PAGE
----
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Meet the Author and part of your Christian heritage: Charles Haddon Spurgeon (19 June 1834 – 31 January 1892) was a British Particular Baptist preacher. Spurgeon remains highly influential among Christians of different denominations, among whom he is known as the “Prince of Preachers”. He was a strong figure in the Reformed Baptist tradition, defending the Church in agreement with the 1689 London Baptist Confession of Faith understanding, and opposing the liberal and pragmatic theological tendencies in the Church of his day.

It is estimated that in his lifetime, Spurgeon preached to around 10,000,000 people, Spurgeon was the pastor of the congregation of the New Park Street Chapel (later the Metropolitan Tabernacle) in London for 38 years. He was part of several controversies with the Baptist Union of Great Britain and later had to leave the denomination. In 1857, he started a charity organization which is now called Spurgeon’s and works globally. He also founded Spurgeon’s College, which was named after him posthumously.

chspurgeon2Spurgeon was a prolific author of many types of works including sermons, an autobiography, commentaries, books on prayer, devotionals, magazines, poetry, hymns and more. Many sermons were transcribed as he spoke and were translated into many languages during his lifetime. Spurgeon produced powerful sermons of penetrating thought and precise exposition. His oratory skills held his listeners spellbound in the Metropolitan Tabernacle and many Christians have discovered Spurgeon’s messages to be among the best in Christian literature.

God’s Love Sandwiched Between Two Theives

Written by J.C. Ryle
Edited for space

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“And one of the malefactors which were hanged railed on him, saying, If thou be Christ, save thyself and us. But the other answering rebuked him, saying, Dost not thou fear God, seeing thou art in the same condemnation? “And we indeed justly; for we receive the due reward of our deeds but this man hath done nothing amiss. “And he said unto Jesus, Lord, remember me when thou comest into thy kingdom. “And Jesus said unto him, Verily I say unto thee, today shalt thou be with me in Paradise.”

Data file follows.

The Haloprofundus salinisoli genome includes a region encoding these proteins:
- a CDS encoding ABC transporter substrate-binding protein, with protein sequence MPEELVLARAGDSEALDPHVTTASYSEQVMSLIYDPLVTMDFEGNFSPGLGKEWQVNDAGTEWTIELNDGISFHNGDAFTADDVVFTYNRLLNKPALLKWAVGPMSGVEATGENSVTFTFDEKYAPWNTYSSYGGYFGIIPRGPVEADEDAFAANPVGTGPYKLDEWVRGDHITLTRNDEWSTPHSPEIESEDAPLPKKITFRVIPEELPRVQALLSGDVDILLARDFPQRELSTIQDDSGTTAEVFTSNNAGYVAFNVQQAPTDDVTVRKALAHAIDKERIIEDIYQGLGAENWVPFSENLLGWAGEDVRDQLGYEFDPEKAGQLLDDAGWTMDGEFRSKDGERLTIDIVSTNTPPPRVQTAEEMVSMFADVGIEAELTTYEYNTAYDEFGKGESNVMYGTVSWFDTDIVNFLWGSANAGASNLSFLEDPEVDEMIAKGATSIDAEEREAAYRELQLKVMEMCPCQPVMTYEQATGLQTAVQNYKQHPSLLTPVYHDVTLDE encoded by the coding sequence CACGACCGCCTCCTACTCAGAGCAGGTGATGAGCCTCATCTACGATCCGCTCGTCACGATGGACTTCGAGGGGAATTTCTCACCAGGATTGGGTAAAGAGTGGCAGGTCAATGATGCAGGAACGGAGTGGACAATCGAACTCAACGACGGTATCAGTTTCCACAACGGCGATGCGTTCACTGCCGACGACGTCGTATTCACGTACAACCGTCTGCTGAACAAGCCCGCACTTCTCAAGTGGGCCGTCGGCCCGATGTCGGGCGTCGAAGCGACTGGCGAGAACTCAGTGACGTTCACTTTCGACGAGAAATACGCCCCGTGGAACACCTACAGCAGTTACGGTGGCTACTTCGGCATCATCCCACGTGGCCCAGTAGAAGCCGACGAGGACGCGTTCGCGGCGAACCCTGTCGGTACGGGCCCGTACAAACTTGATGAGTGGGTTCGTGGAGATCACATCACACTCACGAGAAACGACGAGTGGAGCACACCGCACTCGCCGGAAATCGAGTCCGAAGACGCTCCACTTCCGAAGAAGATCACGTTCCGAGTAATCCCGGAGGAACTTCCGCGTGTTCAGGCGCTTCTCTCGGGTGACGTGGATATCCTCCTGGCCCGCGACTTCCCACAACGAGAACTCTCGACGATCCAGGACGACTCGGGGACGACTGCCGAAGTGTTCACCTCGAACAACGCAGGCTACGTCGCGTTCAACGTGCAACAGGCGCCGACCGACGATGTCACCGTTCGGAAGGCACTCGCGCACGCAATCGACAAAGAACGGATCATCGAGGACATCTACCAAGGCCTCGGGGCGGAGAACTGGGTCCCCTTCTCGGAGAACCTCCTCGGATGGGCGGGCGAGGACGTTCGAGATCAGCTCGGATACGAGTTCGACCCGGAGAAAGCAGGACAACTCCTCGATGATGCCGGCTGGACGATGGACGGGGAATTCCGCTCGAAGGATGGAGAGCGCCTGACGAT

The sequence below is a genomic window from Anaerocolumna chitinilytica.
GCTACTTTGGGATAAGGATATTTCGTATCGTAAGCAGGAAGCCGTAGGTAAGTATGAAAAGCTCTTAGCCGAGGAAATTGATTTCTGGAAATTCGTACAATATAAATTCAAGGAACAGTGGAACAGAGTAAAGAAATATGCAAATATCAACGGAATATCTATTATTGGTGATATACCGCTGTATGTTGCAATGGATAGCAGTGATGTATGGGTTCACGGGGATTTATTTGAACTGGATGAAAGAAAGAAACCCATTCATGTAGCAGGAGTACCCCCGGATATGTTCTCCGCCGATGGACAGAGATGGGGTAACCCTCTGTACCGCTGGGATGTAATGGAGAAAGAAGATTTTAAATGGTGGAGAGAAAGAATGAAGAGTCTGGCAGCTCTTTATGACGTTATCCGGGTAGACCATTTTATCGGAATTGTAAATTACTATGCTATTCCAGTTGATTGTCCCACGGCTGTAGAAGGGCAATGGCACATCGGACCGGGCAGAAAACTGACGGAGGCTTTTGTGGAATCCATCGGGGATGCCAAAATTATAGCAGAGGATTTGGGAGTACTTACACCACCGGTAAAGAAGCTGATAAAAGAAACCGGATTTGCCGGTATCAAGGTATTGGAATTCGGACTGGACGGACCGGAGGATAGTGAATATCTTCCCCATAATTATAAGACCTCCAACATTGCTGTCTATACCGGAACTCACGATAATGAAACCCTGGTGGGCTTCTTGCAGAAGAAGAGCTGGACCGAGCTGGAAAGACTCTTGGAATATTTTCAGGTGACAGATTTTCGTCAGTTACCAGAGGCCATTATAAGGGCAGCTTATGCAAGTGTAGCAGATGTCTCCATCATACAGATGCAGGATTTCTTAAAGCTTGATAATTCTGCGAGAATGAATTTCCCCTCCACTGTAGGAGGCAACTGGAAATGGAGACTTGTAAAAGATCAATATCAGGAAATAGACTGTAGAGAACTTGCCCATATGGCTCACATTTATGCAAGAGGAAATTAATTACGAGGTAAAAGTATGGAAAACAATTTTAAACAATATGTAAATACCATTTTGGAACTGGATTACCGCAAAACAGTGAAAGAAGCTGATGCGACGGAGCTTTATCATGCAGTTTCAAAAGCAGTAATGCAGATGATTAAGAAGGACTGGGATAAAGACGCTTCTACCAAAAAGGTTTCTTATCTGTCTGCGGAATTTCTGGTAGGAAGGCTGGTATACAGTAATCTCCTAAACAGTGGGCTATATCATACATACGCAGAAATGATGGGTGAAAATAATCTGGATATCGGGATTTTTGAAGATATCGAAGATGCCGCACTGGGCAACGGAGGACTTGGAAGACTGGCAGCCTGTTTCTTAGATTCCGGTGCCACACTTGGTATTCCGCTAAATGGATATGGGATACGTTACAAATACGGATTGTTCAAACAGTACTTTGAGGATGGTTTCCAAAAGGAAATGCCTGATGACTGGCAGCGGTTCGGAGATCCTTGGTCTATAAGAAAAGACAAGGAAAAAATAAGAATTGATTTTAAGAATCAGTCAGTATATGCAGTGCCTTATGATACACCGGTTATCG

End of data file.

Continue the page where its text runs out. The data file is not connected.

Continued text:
–Luke 23:39-43.

Few passages in the New Testament are more familiar to men’s ears.

And it is right and good that these verses should be well known. They have comforted many troubled minds. They have brought peace to many uneasy consciences. They have been a healing balm to many wounded hearts. They have been a medicine to many sin-sick souls. They have smoothed down not a few dying pillows. Wherever the Gospel of Christ is preached, they will always be honoured, loved, and had in remembrance.

First of all, you are meant to learn from these verses, Christ’s power and willingness to save sinners.

This is the main doctrine to be gathered from the history of the penitent thief. It teaches you that which ought to be music in the ears of all who hear it,—it teaches you that Jesus Christ is mighty to save.

I ask you if any man’s case could look more hopeless and desperate, than that of this penitent thief once did?

He was a wicked man,—a malefactor,—a thief, if not a murderer. We know this, for such only were crucified. He was suffering a just punishment for breaking the laws. And as he had lived wicked, so he seemed determined to die wicked,—for when he first was crucified, he railed on our Lord.